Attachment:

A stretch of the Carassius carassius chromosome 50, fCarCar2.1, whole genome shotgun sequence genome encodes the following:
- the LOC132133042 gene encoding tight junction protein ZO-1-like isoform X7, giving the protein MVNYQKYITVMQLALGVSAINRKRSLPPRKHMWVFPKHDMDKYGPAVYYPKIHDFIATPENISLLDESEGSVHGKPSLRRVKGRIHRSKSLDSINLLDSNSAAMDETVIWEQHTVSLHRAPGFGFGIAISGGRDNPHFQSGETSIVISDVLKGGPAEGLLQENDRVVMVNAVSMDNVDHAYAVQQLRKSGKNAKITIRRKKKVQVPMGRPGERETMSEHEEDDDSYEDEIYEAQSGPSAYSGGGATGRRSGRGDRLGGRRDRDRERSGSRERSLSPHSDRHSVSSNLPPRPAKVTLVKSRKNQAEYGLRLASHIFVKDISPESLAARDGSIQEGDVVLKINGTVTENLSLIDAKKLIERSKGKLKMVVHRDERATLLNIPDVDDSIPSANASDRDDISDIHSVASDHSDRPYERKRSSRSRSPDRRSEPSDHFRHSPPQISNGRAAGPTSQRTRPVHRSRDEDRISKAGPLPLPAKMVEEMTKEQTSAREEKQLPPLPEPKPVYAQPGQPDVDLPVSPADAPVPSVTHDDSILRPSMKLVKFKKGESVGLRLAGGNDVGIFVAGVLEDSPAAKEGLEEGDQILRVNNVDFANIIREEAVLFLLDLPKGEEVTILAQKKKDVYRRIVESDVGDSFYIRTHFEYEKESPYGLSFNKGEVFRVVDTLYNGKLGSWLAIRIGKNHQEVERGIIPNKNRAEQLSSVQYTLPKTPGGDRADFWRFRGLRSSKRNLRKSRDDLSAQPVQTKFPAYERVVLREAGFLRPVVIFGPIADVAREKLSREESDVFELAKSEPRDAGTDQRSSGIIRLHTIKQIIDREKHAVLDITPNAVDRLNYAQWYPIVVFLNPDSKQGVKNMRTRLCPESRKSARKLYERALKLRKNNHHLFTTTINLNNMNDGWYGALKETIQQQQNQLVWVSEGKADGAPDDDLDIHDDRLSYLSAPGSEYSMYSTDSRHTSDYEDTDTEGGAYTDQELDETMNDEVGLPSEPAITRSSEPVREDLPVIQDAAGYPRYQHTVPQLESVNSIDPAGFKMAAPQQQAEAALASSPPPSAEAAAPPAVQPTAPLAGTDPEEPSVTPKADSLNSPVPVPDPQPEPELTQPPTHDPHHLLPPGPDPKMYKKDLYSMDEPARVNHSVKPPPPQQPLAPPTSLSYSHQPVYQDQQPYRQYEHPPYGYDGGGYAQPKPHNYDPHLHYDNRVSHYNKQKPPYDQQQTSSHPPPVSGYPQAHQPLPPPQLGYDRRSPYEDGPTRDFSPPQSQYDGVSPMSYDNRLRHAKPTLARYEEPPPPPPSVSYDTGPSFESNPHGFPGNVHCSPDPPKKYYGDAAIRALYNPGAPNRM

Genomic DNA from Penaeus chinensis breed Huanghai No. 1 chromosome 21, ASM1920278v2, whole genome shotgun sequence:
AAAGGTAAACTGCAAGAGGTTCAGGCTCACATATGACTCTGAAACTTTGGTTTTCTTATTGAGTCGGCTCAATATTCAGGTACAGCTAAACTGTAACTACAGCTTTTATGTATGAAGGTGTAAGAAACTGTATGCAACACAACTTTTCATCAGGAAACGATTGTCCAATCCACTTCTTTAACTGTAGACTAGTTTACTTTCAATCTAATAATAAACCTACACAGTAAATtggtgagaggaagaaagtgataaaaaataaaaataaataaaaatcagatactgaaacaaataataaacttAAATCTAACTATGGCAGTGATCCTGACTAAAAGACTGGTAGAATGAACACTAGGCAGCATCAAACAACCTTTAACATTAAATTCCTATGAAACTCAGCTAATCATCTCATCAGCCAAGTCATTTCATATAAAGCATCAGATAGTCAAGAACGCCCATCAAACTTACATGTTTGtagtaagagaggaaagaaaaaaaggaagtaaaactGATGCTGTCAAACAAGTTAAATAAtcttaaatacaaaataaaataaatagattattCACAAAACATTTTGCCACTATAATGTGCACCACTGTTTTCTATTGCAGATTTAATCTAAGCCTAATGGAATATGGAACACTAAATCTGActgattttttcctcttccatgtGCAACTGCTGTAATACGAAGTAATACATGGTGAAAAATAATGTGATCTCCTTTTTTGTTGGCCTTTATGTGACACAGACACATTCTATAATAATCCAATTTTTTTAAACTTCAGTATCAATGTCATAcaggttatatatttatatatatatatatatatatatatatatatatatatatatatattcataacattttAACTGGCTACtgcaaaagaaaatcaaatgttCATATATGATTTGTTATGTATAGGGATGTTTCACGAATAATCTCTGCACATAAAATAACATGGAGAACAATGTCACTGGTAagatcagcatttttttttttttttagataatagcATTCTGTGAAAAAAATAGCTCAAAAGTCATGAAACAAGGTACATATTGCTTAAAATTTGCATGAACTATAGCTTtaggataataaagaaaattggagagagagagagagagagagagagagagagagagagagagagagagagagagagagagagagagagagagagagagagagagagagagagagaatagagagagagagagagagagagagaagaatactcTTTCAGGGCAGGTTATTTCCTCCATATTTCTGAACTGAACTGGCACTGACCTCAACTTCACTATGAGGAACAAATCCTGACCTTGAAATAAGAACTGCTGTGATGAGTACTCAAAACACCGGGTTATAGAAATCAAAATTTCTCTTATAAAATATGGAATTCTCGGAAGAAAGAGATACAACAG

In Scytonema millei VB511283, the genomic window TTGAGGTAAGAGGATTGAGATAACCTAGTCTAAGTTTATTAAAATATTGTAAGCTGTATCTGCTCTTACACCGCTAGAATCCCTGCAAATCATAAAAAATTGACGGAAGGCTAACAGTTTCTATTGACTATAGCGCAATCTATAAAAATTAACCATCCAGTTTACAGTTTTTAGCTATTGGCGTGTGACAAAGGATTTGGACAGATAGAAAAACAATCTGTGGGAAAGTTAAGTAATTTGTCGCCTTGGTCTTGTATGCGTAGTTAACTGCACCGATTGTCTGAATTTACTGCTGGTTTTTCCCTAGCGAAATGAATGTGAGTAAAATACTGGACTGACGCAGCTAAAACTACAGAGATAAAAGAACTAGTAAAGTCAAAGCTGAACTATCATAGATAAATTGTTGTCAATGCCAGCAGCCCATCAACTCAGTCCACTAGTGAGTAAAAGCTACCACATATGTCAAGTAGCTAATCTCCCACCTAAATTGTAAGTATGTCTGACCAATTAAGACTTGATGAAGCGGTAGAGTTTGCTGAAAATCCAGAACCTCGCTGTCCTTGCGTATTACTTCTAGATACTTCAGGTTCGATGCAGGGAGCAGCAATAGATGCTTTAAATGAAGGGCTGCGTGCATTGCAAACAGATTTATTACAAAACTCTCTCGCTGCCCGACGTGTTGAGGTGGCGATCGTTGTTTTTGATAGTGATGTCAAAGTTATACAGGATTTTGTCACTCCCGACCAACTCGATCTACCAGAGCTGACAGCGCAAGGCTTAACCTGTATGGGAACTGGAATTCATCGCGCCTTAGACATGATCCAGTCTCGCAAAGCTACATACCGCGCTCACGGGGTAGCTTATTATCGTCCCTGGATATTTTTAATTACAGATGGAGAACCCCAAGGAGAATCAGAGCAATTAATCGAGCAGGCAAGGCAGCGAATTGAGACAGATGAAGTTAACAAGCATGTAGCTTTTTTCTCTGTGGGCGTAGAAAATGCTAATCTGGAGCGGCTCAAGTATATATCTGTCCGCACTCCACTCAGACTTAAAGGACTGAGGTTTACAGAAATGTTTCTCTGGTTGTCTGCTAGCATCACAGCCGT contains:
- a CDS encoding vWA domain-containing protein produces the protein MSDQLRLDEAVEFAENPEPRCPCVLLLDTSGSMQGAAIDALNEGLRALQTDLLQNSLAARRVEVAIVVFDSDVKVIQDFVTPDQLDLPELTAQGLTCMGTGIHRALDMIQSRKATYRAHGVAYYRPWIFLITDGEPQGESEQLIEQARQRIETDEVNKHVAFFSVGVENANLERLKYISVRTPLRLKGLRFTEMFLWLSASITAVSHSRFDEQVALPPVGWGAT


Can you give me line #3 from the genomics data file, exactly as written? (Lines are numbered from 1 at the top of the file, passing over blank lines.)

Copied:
Genomic DNA from Penaeus chinensis breed Huanghai No. 1 chromosome 21, ASM1920278v2, whole genome shotgun sequence: